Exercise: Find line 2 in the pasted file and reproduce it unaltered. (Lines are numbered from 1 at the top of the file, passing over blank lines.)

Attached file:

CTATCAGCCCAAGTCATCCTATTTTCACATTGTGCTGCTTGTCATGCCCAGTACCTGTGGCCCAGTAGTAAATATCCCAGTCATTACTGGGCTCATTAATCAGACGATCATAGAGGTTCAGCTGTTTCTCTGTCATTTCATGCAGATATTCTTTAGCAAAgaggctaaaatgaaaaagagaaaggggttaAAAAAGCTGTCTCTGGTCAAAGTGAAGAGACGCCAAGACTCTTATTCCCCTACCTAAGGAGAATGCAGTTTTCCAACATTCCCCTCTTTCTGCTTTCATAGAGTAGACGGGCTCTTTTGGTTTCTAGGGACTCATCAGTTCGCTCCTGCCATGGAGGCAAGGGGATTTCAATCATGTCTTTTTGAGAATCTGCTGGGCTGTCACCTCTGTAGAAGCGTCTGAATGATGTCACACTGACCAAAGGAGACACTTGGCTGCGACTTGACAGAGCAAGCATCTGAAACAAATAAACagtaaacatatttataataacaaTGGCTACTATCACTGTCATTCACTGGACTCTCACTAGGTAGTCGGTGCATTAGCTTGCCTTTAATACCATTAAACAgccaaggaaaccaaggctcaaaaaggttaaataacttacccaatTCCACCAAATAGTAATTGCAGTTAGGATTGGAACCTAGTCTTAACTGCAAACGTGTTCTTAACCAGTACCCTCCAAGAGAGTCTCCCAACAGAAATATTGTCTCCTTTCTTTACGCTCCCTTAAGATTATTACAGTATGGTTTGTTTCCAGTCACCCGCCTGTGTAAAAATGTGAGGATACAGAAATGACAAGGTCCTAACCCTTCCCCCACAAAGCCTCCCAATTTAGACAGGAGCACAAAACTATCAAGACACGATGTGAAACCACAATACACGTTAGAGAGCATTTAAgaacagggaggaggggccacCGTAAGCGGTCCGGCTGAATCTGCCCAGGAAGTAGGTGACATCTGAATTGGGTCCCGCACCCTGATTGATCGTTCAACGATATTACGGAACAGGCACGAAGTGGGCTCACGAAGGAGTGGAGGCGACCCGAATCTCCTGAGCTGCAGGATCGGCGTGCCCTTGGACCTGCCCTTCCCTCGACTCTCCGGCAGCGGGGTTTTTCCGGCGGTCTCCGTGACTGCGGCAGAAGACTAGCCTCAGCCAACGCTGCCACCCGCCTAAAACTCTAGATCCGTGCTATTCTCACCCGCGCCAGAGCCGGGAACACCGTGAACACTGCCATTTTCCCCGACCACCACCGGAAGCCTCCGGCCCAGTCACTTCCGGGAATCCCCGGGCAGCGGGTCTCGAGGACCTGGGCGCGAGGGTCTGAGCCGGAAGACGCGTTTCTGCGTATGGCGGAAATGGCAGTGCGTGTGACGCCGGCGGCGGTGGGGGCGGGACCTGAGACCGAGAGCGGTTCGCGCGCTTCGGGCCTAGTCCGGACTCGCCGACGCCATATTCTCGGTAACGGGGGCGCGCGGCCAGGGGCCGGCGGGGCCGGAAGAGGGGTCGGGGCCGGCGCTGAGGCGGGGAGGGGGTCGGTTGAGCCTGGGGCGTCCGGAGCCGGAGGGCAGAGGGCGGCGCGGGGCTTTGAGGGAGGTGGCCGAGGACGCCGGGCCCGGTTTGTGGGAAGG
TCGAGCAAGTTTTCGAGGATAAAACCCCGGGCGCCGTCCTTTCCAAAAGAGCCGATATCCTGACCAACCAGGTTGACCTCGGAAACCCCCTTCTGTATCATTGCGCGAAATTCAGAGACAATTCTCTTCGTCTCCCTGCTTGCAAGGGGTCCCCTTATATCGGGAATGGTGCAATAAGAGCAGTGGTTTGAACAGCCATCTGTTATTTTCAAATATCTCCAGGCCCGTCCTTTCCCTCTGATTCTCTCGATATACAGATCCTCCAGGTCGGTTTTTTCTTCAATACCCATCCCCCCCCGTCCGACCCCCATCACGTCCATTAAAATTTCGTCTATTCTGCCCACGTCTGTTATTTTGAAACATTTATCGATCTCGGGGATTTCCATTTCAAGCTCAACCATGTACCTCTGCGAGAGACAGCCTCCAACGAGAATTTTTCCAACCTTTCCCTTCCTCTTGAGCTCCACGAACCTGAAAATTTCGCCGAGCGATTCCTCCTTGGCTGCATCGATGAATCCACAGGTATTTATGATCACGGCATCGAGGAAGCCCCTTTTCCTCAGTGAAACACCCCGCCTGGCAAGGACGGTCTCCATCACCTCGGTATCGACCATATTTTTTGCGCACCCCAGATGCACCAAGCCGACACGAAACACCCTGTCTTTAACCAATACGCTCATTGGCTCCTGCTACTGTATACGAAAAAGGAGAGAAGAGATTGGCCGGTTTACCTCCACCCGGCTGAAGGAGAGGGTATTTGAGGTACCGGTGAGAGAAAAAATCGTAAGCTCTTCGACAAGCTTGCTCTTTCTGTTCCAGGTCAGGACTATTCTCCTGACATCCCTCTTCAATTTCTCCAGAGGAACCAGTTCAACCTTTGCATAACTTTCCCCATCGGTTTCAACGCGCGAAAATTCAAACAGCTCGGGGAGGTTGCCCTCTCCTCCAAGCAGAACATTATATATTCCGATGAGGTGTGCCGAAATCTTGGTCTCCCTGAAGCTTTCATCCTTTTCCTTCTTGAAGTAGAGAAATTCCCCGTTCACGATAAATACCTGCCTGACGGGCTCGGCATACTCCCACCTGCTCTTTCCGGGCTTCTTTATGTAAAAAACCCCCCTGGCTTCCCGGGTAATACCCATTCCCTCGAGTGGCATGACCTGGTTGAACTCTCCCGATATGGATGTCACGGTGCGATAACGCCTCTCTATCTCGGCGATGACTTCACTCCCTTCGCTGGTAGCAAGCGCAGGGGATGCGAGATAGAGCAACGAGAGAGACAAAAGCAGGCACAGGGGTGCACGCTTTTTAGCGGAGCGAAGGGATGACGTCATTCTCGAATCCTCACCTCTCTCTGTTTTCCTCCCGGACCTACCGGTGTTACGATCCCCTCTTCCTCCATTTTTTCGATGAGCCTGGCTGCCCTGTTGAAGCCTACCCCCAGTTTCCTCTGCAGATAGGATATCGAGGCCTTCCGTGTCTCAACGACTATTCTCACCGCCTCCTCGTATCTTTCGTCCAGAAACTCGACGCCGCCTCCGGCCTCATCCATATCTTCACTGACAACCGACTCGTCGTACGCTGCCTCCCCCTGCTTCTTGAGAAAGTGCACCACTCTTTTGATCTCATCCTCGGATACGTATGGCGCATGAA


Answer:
TCGAGCAAGTTTTCGAGGATAAAACCCCGGGCGCCGTCCTTTCCAAAAGAGCCGATATCCTGACCAACCAGGTTGACCTCGGAAACCCCCTTCTGTATCATTGCGCGAAATTCAGAGACAATTCTCTTCGTCTCCCTGCTTGCAAGGGGTCCCCTTATATCGGGAATGGTGCAATAAGAGCAGTGGTTTGAACAGCCATCTGTTATTTTCAAATATCTCCAGGCCCGTCCTTTCCCTCTGATTCTCTCGATATACAGATCCTCCAGGTCGGTTTTTTCTTCAATACCCATCCCCCCCCGTCCGACCCCCATCACGTCCATTAAAATTTCGTCTATTCTGCCCACGTCTGTTATTTTGAAACATTTATCGATCTCGGGGATTTCCATTTCAAGCTCAACCATGTACCTCTGCGAGAGACAGCCTCCAACGAGAATTTTTCCAACCTTTCCCTTCCTCTTGAGCTCCACGAACCTGAAAATTTCGCCGAGCGATTCCTCCTTGGCTGCATCGATGAATCCACAGGTATTTATGATCACGGCATCGAGGAAGCCCCTTTTCCTCAGTGAAACACCCCGCCTGGCAAGGACGGTCTCCATCACCTCGGTATCGACCATATTTTTTGCGCACCCCAGATGCACCAAGCCGACACGAAACACCCTGTCTTTAACCAATACGCTCATTGGCTCCTGCTACTGTATACGAAAAAGGAGAGAAGAGATTGGCCGGTTTACCTCCACCCGGCTGAAGGAGAGGGTATTTGAGGTACCGGTGAGAGAAAAAATCGTAAGCTCTTCGACAAGCTTGCTCTTTCTGTTCCAGGTCAGGACTATTCTCCTGACATCCCTCTTCAATTTCTCCAGAGGAACCAGTTCAACCTTTGCATAACTTTCCCCATCGGTTTCAACGCGCGAAAATTCAAACAGCTCGGGGAGGTTGCCCTCTCCTCCAAGCAGAACATTATATATTCCGATGAGGTGTGCCGAAATCTTGGTCTCCCTGAAGCTTTCATCCTTTTCCTTCTTGAAGTAGAGAAATTCCCCGTTCACGATAAATACCTGCCTGACGGGCTCGGCATACTCCCACCTGCTCTTTCCGGGCTTCTTTATGTAAAAAACCCCCCTGGCTTCCCGGGTAATACCCATTCCCTCGAGTGGCATGACCTGGTTGAACTCTCCCGATATGGATGTCACGGTGCGATAACGCCTCTCTATCTCGGCGATGACTTCACTCCCTTCGCTGGTAGCAAGCGCAGGGGATGCGAGATAGAGCAACGAGAGAGACAAAAGCAGGCACAGGGGTGCACGCTTTTTAGCGGAGCGAAGGGATGACGTCATTCTCGAATCCTCACCTCTCTCTGTTTTCCTCCCGGACCTACCGGTGTTACGATCCCCTCTTCCTCCATTTTTTCGATGAGCCTGGCTGCCCTGTTGAAGCCTACCCCCAGTTTCCTCTGCAGATAGGATATCGAGGCCTTCCGTGTCTCAACGACTATTCTCACCGCCTCCTCGTATCTTTCGTCCAGAAACTCGACGCCGCCTCCGGCCTCATCCATATCTTCACTGACAACCGACTCGTCGTACGCTGCCTCCCCCTGCTTCTTGAGAAAGTGCACCACTCTTTTGATCTCATCCTCGGATACGTATGGCGCATGAA